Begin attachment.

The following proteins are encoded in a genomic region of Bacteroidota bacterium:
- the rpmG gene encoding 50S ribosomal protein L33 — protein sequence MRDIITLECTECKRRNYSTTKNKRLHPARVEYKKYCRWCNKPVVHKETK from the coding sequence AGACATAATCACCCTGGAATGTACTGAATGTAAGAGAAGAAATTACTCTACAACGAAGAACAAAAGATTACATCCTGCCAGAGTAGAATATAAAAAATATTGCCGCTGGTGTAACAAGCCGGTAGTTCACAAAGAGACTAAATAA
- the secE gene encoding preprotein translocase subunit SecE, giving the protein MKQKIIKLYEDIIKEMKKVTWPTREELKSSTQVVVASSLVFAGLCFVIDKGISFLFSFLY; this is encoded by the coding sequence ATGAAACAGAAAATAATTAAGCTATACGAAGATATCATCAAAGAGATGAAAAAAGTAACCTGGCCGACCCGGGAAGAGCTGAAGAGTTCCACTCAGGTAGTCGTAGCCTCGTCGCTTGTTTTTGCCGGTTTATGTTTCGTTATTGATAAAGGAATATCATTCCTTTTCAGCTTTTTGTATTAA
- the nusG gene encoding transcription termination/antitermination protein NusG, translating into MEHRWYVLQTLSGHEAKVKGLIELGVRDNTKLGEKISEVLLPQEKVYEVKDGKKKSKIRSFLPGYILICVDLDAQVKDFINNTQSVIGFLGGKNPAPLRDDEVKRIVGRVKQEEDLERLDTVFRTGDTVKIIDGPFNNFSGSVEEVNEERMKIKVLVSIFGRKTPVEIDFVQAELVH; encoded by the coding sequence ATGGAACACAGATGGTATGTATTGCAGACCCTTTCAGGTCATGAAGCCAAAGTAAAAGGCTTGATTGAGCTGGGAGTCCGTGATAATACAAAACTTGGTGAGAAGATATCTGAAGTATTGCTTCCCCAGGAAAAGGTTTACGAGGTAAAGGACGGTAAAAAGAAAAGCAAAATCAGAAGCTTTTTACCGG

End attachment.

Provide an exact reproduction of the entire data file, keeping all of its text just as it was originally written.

The following proteins are encoded in a genomic region of Bacteroidota bacterium:
- the rpmG gene encoding 50S ribosomal protein L33 — protein sequence MRDIITLECTECKRRNYSTTKNKRLHPARVEYKKYCRWCNKPVVHKETK from the coding sequence AGACATAATCACCCTGGAATGTACTGAATGTAAGAGAAGAAATTACTCTACAACGAAGAACAAAAGATTACATCCTGCCAGAGTAGAATATAAAAAATATTGCCGCTGGTGTAACAAGCCGGTAGTTCACAAAGAGACTAAATAA
- the secE gene encoding preprotein translocase subunit SecE, giving the protein MKQKIIKLYEDIIKEMKKVTWPTREELKSSTQVVVASSLVFAGLCFVIDKGISFLFSFLY; this is encoded by the coding sequence ATGAAACAGAAAATAATTAAGCTATACGAAGATATCATCAAAGAGATGAAAAAAGTAACCTGGCCGACCCGGGAAGAGCTGAAGAGTTCCACTCAGGTAGTCGTAGCCTCGTCGCTTGTTTTTGCCGGTTTATGTTTCGTTATTGATAAAGGAATATCATTCCTTTTCAGCTTTTTGTATTAA
- the nusG gene encoding transcription termination/antitermination protein NusG, translating into MEHRWYVLQTLSGHEAKVKGLIELGVRDNTKLGEKISEVLLPQEKVYEVKDGKKKSKIRSFLPGYILICVDLDAQVKDFINNTQSVIGFLGGKNPAPLRDDEVKRIVGRVKQEEDLERLDTVFRTGDTVKIIDGPFNNFSGSVEEVNEERMKIKVLVSIFGRKTPVEIDFVQAELVH; encoded by the coding sequence ATGGAACACAGATGGTATGTATTGCAGACCCTTTCAGGTCATGAAGCCAAAGTAAAAGGCTTGATTGAGCTGGGAGTCCGTGATAATACAAAACTTGGTGAGAAGATATCTGAAGTATTGCTTCCCCAGGAAAAGGTTTACGAGGTAAAGGACGGTAAAAAGAAAAGCAAAATCAGAAGCTTTTTACCGG